Artificial Muscles for medical assistance robots

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Curiosity Science Other Sciences Artificial Muscles for medical assistance robots


  • Research for soft robotics (robotics used for safe medical uses like bay max from that one movie. Soft meaning if the robot fell over onto a human it would not crush and kill the human since most humanoid robots weight 100s of pounds ) has intrigued me and has led me to find Nitinol. Nitinol was theoretically perfect for my needs. It used electricity and required no dangerous construction. The problems was the lack of ability to self manufacture, lack of overall strength, and terrible insulation of heat. It wouldn’t make sense to make a safe robot out of Nitinol because it could catch on fire and requires a good amount of electricity to power a single wire. Electroactive polymers (EAP) were also great theoretically. The problems were cost and high amounts electricity to power it. If someone knows a safe alternative please let me know. I saw Nitinol is formed using vacuum induction melting which the machines cost an arm and a leg. If you have Aluminium and titanium or other combinations of elements would that yield a similar product using VIM and be just like Nitinol but with different characteristics? My goal is to make an artificial “muscle” for medical assistance robots that needs to use a small amount of electricity for it to preform a task, it also needs to be able to lift more than five times its weight in wire form. Thanks.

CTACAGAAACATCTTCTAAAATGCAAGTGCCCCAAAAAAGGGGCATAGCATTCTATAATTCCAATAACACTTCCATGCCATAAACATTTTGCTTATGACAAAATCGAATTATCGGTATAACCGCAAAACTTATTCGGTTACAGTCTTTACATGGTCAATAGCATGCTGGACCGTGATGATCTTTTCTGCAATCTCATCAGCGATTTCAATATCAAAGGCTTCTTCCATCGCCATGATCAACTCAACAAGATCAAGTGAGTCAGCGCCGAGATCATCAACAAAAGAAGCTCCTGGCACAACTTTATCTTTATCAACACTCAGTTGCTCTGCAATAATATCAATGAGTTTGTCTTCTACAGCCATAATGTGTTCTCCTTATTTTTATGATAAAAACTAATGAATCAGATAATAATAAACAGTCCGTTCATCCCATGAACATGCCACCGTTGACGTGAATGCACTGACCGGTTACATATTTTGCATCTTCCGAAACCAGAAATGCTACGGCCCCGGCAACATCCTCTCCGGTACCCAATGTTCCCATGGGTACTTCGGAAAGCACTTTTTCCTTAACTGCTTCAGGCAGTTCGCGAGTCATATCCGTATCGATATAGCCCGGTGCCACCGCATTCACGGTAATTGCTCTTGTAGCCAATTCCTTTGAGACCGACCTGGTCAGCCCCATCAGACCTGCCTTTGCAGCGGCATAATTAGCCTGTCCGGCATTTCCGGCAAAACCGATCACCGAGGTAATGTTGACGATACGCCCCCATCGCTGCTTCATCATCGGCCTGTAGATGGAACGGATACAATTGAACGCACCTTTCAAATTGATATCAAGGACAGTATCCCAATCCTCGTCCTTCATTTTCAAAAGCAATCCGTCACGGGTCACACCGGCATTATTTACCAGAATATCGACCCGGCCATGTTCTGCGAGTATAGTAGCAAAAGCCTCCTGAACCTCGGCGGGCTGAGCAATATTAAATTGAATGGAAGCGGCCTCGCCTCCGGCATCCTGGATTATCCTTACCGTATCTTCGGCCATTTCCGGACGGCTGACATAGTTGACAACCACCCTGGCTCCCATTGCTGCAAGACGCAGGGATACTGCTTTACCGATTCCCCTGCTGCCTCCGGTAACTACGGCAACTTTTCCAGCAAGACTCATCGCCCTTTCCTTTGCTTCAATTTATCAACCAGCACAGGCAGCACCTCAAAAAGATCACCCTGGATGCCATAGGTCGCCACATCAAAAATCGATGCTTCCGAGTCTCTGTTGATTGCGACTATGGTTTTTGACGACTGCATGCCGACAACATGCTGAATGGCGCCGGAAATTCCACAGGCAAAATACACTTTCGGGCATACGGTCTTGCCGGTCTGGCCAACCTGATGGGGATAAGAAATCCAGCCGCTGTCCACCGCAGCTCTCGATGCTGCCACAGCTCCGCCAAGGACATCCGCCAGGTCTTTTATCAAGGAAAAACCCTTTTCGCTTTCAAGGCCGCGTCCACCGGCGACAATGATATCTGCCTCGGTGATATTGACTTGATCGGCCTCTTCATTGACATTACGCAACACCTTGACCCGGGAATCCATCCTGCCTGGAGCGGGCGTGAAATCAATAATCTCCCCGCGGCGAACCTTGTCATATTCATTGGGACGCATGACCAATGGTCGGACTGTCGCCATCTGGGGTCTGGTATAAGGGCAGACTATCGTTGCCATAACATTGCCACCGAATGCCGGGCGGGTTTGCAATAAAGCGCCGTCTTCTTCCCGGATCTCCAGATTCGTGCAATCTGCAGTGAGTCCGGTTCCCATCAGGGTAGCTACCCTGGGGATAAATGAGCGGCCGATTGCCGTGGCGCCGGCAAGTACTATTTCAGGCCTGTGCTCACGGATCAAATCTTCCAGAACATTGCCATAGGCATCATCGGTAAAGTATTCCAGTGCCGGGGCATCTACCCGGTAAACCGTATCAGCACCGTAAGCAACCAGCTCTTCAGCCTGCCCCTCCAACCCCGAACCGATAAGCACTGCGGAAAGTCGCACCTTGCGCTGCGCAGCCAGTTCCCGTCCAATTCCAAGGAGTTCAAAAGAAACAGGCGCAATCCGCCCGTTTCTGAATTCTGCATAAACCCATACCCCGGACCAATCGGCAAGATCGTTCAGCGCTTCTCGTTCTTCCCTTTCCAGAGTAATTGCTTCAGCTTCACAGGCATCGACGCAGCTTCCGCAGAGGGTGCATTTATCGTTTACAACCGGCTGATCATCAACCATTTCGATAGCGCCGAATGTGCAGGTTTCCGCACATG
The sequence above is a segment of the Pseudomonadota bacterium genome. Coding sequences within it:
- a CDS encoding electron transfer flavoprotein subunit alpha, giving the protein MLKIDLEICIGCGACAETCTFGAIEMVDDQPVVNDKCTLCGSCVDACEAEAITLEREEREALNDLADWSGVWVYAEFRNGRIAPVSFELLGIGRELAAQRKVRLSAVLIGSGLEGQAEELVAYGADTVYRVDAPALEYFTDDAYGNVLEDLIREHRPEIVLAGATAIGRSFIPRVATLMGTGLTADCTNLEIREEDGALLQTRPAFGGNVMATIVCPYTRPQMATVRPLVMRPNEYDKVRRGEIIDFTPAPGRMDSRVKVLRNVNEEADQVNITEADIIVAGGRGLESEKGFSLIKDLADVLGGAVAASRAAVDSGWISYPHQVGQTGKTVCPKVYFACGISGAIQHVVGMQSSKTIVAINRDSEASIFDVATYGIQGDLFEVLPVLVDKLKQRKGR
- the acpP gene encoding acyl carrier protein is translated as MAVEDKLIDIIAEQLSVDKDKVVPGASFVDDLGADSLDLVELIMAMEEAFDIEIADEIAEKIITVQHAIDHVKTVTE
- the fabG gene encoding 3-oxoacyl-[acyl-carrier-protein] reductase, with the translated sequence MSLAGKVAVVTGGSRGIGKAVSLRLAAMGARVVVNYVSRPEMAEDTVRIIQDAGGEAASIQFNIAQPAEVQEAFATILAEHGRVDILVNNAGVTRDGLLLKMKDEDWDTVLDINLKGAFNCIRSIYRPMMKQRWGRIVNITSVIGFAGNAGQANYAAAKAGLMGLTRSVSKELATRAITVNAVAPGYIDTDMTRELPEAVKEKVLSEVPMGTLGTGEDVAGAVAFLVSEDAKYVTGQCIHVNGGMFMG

– BuckStanley, via the Ask a science question page.

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